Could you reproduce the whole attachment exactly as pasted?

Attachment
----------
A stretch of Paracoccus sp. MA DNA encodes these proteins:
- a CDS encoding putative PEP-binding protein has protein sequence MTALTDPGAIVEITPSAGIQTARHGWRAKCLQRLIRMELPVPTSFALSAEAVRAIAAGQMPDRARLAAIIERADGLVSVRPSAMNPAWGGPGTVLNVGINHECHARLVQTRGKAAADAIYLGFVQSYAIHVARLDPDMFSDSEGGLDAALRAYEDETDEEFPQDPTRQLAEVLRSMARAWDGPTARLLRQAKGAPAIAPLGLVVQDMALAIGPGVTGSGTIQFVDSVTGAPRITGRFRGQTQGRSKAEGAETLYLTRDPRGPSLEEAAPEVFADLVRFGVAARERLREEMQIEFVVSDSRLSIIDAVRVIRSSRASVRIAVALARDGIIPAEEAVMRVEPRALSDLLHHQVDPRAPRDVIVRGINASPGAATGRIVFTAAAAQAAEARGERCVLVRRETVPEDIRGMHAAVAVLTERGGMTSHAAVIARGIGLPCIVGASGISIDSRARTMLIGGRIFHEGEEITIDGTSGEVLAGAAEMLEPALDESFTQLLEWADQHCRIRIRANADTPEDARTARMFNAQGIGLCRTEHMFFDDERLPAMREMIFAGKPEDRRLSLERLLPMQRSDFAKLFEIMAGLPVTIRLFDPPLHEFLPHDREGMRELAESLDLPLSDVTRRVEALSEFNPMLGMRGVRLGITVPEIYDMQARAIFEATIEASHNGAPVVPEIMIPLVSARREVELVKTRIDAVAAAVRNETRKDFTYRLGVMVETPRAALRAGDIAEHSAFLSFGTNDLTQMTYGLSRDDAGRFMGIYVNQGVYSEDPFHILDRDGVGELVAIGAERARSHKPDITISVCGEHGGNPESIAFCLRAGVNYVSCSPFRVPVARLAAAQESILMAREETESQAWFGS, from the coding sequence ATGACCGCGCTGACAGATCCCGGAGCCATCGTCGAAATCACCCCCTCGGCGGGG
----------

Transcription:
A stretch of Paracoccus sp. MA DNA encodes these proteins:
- a CDS encoding putative PEP-binding protein has protein sequence MTALTDPGAIVEITPSAGIQTARHGWRAKCLQRLIRMELPVPTSFALSAEAVRAIAAGQMPDRARLAAIIERADGLVSVRPSAMNPAWGGPGTVLNVGINHECHARLVQTRGKAAADAIYLGFVQSYAIHVARLDPDMFSDSEGGLDAALRAYEDETDEEFPQDPTRQLAEVLRSMARAWDGPTARLLRQAKGAPAIAPLGLVVQDMALAIGPGVTGSGTIQFVDSVTGAPRITGRFRGQTQGRSKAEGAETLYLTRDPRGPSLEEAAPEVFADLVRFGVAARERLREEMQIEFVVSDSRLSIIDAVRVIRSSRASVRIAVALARDGIIPAEEAVMRVEPRALSDLLHHQVDPRAPRDVIVRGINASPGAATGRIVFTAAAAQAAEARGERCVLVRRETVPEDIRGMHAAVAVLTERGGMTSHAAVIARGIGLPCIVGASGISIDSRARTMLIGGRIFHEGEEITIDGTSGEVLAGAAEMLEPALDESFTQLLEWADQHCRIRIRANADTPEDARTARMFNAQGIGLCRTEHMFFDDERLPAMREMIFAGKPEDRRLSLERLLPMQRSDFAKLFEIMAGLPVTIRLFDPPLHEFLPHDREGMRELAESLDLPLSDVTRRVEALSEFNPMLGMRGVRLGITVPEIYDMQARAIFEATIEASHNGAPVVPEIMIPLVSARREVELVKTRIDAVAAAVRNETRKDFTYRLGVMVETPRAALRAGDIAEHSAFLSFGTNDLTQMTYGLSRDDAGRFMGIYVNQGVYSEDPFHILDRDGVGELVAIGAERARSHKPDITISVCGEHGGNPESIAFCLRAGVNYVSCSPFRVPVARLAAAQESILMAREETESQAWFGS, from the coding sequence ATGACCGCGCTGACAGATCCCGGAGCCATCGTCGAAATCACCCCCTCGGCGGGG